THE COUNTRY’s buffer to external financial shocks remained sufficient despite thinning by end-March to its lowest monthly level in more than three years as the government dipped into gross international reserves (GIR) to pay foreign debt and temper exchange rate fluctuations, the Bangko Sentral ng Pilipinas (BSP) said on Friday.
GIR fell for the third straight month to $80.128 billion in March — from $80.432 billion in February, $81.224 billion in January and from December 2017’s $81.57 billion — “due mainly to outflows arising from the foreign exchange operations of the BSP and payments made by the national government for its maturing foreign exchange obligations”, the central bank said in a statement.
It was the lowest level since December 2014’s $79.541 billion.
The peso averaged P52.0676 against the greenback last month, weaker than February’s P51.7856 average.
March outflows were partially offset by the national government’s net foreign currency deposits — which include some 1.46 billion renminbi, or about $230 million, in proceeds from the country’s maiden “panda” bond sale last month — and revaluation of the central bank’s gold holdings due to rising prices of the precious metal in the international market.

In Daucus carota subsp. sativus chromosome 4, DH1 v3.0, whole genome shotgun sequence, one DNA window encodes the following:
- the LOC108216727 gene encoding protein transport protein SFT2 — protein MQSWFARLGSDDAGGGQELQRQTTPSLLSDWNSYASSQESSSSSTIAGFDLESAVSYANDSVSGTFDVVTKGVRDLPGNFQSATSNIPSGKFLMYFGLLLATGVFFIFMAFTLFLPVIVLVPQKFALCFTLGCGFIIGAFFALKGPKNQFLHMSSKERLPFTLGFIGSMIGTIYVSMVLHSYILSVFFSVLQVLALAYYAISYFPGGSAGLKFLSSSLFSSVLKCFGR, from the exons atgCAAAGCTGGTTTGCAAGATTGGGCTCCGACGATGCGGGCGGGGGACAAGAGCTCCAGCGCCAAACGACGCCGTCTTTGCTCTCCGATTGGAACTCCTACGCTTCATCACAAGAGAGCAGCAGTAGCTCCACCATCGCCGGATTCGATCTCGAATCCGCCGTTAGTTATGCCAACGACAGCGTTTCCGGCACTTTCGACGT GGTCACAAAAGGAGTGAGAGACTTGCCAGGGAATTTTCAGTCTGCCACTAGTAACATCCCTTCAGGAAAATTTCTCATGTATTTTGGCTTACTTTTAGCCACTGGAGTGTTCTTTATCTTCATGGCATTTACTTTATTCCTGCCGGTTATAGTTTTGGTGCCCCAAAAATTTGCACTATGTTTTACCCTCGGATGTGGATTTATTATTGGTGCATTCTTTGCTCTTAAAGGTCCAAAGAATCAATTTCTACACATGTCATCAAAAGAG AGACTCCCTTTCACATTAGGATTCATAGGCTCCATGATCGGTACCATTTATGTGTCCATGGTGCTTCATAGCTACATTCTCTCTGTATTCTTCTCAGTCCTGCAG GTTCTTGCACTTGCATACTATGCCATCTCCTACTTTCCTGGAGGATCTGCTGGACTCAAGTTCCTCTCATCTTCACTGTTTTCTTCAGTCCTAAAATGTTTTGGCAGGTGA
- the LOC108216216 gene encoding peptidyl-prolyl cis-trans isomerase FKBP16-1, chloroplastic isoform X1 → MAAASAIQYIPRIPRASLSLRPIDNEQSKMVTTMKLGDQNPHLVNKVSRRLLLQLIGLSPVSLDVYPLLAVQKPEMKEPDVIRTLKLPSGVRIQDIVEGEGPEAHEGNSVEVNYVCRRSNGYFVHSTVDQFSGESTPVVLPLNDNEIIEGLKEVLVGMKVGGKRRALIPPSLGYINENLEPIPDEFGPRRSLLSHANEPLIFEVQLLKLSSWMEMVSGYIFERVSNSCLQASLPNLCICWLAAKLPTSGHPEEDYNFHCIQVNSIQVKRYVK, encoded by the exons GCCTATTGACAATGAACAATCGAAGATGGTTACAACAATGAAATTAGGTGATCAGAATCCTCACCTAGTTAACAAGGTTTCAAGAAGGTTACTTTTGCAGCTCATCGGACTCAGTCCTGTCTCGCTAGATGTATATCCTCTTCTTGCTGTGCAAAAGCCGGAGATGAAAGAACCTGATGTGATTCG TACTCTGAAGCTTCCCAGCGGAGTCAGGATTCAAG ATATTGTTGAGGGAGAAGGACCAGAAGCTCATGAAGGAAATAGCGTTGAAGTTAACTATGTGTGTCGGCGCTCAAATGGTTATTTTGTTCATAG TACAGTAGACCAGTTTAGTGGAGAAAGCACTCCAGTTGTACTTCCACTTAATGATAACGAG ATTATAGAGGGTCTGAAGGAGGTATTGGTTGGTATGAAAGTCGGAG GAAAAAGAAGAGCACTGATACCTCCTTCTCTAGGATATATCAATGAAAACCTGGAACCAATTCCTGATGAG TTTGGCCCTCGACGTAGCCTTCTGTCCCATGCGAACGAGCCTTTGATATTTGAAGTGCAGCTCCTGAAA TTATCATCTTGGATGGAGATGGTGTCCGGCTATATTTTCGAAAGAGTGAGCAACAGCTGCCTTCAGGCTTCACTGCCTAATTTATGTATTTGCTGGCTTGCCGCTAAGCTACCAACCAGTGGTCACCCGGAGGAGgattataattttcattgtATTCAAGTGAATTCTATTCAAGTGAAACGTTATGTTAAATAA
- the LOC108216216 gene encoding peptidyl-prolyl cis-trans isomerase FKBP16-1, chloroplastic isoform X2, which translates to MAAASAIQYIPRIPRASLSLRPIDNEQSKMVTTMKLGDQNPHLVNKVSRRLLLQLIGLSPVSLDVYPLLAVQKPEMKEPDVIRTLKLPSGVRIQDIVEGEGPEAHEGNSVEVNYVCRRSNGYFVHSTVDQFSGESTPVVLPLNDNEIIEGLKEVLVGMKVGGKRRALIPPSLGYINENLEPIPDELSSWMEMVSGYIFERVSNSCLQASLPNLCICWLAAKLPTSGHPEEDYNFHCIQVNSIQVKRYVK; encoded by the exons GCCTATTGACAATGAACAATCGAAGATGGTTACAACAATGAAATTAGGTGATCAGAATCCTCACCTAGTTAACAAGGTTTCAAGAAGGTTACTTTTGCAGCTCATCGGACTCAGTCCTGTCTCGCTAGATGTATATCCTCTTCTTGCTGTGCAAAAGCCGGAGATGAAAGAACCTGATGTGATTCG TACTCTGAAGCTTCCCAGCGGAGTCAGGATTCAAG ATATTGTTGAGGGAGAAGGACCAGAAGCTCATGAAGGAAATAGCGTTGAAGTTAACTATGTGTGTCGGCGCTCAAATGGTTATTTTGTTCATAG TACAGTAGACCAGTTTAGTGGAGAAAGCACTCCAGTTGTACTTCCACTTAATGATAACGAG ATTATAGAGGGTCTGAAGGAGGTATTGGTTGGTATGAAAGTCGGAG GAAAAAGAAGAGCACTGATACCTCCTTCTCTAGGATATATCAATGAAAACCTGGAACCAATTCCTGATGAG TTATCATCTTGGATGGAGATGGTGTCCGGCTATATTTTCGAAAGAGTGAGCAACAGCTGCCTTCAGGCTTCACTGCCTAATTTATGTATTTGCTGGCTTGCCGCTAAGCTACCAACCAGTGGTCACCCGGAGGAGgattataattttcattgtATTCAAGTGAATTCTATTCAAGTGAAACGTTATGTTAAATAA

Income from the central bank’s foreign investments — the biggest GIR segment — grew to $64.615 billion from $64.185 billion in February, even as it fell from $67.677 billion in March last year.
Value of the BSP’s gold holdings — the second-biggest GIR component — edged up to $8.375 billion from February’s $8.308 billion and the year-ago $7.888 billion.
The third-biggest GIR segment, foreign exchange, fell to $5.481 billion from February’s $6.284 billion even as it was 46.76% more than March 2017’s $3.735 billion.
Philippine special drawing rights with the International Monetary Fund (IMF) — which supplements the country’s official reserves and can be exchanged for US dollars, euro, yen, pound or renminbi — steadied at $1.227 billion but increased from the year-ago $1.149 billion.
Finally, Philippine reserves with the IMF edged up to $429.8 million from February’s $428.2 million but was down from March 2017’s $445.7 million.
Despite thinned foreign exchange reserves, the central bank noted that the end-March GIR level provided “ample external liquidity buffer” since they provided 7.8 months worth of import cover, more than double a three-month global standard, and were equivalent to 5.6 times outstanding external debt falling due within 12 months and 4.1 times outstanding foreign debt falling due within a year plus principal payments on medium- and long-term loans of the public and private sectors falling due within 12 months. — EJCT